Google will refund at least $19 million to consumers billed for unauthorized charges because their children made in-app purchases on Android mobile devices, the Federal Trade Commission announced Thursday.
The FTC alleged that Google had violated federal prohibitions on “unfair” commercial practices since 2011 by making it relatively easy for kids to make in-app purchases via the Google Play store without a parent’s express permission. Consumers have complained about being billed hundreds of dollars in unauthorized charges, the FTC said.
“As more Americans embrace mobile technology, it’s vital to remind companies that time-tested consumer protections still apply, including that consumers should not be charged for purchases they did not authorize,” FTC Chairwoman Edith Ramirez said in a statement about the settlement agreement.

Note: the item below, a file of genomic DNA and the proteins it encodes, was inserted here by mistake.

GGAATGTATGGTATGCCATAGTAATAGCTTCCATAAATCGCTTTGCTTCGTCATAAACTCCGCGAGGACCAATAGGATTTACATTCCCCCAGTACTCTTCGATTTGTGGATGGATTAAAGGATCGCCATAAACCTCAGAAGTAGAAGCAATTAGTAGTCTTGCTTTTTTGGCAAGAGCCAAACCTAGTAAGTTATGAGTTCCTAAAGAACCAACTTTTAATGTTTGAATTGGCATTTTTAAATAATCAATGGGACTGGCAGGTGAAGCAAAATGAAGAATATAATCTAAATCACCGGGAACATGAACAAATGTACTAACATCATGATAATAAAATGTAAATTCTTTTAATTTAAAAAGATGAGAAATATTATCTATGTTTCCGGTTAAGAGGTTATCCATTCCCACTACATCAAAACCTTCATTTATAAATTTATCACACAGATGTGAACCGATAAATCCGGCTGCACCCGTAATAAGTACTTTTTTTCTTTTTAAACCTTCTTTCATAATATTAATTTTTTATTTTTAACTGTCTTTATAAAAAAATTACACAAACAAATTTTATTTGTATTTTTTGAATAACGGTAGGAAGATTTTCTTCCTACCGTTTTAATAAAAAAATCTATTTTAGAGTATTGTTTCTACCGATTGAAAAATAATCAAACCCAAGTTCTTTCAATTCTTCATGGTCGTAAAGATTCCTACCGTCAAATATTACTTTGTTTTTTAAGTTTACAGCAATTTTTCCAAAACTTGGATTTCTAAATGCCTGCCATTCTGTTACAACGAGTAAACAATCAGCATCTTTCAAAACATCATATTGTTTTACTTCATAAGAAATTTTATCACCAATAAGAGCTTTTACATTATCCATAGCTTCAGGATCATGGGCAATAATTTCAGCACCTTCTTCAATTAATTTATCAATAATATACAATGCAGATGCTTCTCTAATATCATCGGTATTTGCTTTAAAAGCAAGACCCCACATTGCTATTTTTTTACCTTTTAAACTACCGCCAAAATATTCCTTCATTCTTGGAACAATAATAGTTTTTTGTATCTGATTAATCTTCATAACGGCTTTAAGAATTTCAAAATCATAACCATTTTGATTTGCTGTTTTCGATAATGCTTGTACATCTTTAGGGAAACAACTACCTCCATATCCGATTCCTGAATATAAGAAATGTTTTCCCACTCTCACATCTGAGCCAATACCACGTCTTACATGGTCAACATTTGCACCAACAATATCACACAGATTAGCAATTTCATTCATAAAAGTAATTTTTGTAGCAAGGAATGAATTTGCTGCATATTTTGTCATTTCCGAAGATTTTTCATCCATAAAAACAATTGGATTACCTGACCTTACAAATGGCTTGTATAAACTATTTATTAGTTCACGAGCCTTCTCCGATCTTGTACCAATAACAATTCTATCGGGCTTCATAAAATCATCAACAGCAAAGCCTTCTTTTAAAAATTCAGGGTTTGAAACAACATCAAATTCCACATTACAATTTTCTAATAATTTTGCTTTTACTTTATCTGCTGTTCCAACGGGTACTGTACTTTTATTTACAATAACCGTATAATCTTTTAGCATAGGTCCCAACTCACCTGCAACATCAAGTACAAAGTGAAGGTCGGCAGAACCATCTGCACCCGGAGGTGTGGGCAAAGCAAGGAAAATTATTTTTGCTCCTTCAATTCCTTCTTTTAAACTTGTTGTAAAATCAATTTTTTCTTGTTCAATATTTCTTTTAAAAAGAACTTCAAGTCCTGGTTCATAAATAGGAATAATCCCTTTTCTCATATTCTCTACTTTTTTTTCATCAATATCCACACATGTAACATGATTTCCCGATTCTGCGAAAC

In addition to providing full refunds to consumers, Google will also be required to modify its billing practices so children can’t inadvertently make purchases without a parent’s consent.
In a statement, a Google spokesperson said the company had already changed its billing practices. “We’re glad to put this matter behind us so we can focus on creating more ways for people to enjoy all the entertainment they love,” the company said.
Google’s $19 million settlement with the FTC comes just two months after Amazon chose to fight similar charges about in-app purchases made on Kindle devices. In July, the FTC sued Amazon over the complaints after the company declined to settle. Apple also settled similar charges in January and promised to refund at least $32 million in unauthorized charges.
This article originally appeared on Recode.net.